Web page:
Not Your Normal Pizza Dough Recipe – Unique Dough from

If you are at all interested in pizza making, then you have definitely Googled “pizza recipe” many times. The thing is, it seems like 90% of the pizza dough recipes out there are the exact same recipe! They go something along the lines of two teaspoons yeast, white all purpose flour, a bit of salt, pinch of sugar, warm water, yadda yadda yadda..

So how about tonight, you go out on a limb and try this truly unique dough recipe brought to us from! It isn’t quite whole wheat, it isn’t quite white. It’s got a truly interesting texture and flavor and who knows, maybe this could be your new favorite crust. I made it recently and we were pleasantly surprized with the outcome. In fact, I think the pizza photos below are that exact pie (I think). Anyhow, try this recipe out and let me know what you think.

1 cup semolina flour
¼ cup corn flour
(not corn meal)
½ cup whole wheat flour
1 tablespoon rye flour
40 grams gluten flour (⅓ cup)
Add white bread flour to a total weight of 580 grams (4⅔ cups)for the mixture

1½ cups water
1 cup active culture
(Note that my culture may be a little different from yours.
I use equal volumes of water and all purpose flour.)

Knead in bread machine (or a stand mixer).
Add: 1 tsp salt halfway through the mixing cycle.
The completed dough should be a little sticky. If not, a little more water may be needed.

Set overnight in a cool place, 55-60° F.

The quality of the flavor for most breads improves with longer rise times. So when possible, let the first rise occur overnight in a cool place. (55° to 65° F.) But longer rise times strongly depend on the nominal acidity of the culture. If the culture produces a lot of acid, the gluten of the dough will not stand up well to the extended exposure.  Also, the quality of the flour can be important. Some flours succumb to acidity more readily than others.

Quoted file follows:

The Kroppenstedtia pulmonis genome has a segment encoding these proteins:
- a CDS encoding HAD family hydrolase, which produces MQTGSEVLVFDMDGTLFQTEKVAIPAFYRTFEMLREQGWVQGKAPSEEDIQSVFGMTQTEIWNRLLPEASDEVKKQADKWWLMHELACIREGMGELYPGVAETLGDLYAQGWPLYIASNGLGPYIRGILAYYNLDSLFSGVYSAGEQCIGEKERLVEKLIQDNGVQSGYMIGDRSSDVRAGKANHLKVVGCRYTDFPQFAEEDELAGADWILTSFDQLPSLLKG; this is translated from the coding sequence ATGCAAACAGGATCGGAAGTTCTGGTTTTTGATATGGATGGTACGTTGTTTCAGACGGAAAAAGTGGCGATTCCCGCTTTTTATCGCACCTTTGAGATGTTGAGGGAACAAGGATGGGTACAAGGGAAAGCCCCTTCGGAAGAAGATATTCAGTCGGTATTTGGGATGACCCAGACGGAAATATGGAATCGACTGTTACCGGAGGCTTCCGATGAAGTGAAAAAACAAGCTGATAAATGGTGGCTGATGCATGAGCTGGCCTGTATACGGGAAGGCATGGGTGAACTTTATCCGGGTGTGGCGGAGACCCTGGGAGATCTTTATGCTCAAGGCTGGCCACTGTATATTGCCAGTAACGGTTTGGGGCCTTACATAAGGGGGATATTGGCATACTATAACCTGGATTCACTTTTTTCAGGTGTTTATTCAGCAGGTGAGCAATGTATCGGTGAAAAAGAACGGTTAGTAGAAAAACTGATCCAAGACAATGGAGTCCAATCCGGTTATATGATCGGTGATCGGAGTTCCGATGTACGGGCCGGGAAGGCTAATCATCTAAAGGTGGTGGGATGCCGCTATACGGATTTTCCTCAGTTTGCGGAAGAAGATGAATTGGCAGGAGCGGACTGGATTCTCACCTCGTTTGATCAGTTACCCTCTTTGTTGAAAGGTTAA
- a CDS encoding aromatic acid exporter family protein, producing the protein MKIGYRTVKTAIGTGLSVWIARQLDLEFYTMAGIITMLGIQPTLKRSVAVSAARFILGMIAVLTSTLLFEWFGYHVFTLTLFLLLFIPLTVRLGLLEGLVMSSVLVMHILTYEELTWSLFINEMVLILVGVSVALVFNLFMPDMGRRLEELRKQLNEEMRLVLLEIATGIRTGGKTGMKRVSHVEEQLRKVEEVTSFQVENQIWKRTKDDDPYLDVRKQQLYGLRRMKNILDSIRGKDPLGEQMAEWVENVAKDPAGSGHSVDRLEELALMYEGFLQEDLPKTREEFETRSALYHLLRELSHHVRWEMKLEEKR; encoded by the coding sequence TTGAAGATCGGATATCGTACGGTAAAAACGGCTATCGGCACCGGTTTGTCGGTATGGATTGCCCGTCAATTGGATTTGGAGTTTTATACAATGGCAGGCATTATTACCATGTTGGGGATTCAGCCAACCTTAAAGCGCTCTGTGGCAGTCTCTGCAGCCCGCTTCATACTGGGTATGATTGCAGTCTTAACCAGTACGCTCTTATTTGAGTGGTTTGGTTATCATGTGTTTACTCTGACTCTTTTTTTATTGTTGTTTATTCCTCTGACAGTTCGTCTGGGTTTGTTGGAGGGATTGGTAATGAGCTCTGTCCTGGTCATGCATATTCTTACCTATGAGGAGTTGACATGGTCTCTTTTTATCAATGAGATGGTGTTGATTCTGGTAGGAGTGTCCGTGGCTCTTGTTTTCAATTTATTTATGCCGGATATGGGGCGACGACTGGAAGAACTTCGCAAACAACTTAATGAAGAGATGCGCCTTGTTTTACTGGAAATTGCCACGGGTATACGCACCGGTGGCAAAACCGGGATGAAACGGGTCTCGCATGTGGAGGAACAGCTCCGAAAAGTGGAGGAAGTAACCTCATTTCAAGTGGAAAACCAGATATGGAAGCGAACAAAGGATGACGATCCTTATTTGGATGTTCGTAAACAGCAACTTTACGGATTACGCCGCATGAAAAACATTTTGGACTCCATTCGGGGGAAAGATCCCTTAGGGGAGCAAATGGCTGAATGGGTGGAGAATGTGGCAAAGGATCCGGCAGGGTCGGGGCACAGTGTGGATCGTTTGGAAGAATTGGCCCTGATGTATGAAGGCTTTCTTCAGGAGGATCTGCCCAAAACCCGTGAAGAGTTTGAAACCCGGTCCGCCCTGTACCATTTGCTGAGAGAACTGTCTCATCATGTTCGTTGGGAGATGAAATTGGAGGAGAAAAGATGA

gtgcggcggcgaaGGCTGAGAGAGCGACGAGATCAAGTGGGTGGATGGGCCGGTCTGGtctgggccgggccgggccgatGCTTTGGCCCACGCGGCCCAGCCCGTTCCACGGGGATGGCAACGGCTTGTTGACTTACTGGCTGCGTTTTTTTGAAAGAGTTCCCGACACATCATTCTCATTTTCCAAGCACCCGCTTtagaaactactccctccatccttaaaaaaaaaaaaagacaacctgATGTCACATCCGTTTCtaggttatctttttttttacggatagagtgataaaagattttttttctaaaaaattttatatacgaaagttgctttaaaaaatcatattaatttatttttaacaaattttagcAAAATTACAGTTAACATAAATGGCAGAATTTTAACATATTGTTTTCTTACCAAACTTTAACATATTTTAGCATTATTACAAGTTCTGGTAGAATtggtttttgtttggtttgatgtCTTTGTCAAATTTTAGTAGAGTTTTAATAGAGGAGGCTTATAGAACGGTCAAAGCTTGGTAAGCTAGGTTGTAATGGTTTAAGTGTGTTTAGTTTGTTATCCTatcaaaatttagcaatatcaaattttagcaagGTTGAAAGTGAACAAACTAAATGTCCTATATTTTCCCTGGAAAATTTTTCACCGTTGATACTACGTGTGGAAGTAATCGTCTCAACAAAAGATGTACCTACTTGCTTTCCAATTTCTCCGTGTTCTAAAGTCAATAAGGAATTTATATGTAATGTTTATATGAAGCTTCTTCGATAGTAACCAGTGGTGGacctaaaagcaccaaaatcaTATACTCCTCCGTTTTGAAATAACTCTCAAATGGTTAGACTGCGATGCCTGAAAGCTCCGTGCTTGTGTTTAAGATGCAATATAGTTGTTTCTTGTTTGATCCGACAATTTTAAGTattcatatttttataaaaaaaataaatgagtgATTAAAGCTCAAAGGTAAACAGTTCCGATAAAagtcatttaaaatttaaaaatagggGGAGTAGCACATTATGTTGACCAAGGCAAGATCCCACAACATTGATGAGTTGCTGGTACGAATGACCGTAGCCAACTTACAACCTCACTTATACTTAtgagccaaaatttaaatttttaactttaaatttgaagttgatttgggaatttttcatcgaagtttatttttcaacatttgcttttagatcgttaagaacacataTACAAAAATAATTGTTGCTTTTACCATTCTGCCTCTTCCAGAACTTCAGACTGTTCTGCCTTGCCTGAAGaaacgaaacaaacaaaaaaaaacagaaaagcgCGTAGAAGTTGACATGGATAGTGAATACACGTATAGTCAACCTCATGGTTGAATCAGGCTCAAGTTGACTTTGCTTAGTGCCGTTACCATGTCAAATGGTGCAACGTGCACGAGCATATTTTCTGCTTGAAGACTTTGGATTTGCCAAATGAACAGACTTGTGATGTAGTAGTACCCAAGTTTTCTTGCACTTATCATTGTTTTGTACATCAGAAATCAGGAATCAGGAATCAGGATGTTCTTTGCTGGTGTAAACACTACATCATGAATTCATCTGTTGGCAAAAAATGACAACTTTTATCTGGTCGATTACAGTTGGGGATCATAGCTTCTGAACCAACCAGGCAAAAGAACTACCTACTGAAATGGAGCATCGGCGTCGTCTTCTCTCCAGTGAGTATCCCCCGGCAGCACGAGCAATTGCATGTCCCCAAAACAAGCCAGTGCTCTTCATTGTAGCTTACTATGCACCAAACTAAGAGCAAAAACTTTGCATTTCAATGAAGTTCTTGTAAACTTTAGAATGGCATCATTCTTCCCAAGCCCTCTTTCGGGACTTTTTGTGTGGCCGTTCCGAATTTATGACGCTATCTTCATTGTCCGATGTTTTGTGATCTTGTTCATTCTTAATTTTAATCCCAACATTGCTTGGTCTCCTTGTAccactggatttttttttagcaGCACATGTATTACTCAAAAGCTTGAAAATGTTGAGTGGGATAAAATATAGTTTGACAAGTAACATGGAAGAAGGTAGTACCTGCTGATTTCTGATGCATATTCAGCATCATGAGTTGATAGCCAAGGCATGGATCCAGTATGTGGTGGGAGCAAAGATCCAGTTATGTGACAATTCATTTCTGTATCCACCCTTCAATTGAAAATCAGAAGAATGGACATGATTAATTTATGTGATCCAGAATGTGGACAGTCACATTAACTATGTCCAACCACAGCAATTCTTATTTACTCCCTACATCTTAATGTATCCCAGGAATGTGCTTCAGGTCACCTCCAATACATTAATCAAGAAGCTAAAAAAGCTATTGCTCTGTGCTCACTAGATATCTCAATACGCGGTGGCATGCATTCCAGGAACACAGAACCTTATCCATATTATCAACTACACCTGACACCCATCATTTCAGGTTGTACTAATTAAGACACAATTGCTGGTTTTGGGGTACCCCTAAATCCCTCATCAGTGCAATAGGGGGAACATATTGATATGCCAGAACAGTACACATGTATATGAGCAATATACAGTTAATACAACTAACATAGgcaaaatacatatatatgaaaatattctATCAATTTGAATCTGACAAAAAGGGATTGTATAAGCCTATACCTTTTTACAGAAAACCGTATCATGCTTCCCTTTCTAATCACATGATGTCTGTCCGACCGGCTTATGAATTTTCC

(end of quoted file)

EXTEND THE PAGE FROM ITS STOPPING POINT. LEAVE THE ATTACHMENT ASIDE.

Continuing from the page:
Form into two pies, each about the diameter of a cooking sheet.  Although you can use a rolling pin to create the thin dough, it is probably better to coax the dough by hand into the proper shape.  You want to avoid losing the entrapped air bubbles. The dough should be very elastic; occasionally you’ll need to dust the dough with flour to avoid it becoming too sticky.  After the pies are formed, dust with flour again, cover with a towel and let rise at room temperature.

Let the pies rise on wooden baking boards to minimize sticking.  A good coating of flour on the bottom before the last rise helps greatly. To release the pies from the board, flip the board over and let the pies fall by gravity.  Add some fresh dry flour to the bottom and flip it right side up again.  For toppings just brush on garlic in olive oil and rosemary.  A little tomato paste with cheese and deli meat is also good.… Use the toppings sparingly to not overpower the flavor of the crust and to avoid applying too much moisture.

It is best to bake the pies directly on a baking stone. Heat the oven to 550° F. (or as high as your oven will go). Slide pizza onto the stone, then spray oven with a misting bottle (not necessary but helps with the crust). Cook until lightly brown — about five minutes. Cool a couple of minutes on a cooling rack and serve.

Thanks! Also, if you are in need of some great tasting sourdough starters, check them out as well. They offer many mail order sourdough cultures and I have had nothing but good experiences with them.


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One CommentLeave a comment

  1. I would like to hear more about your adventures in sourdough/yeast cultures. Thank you very much.

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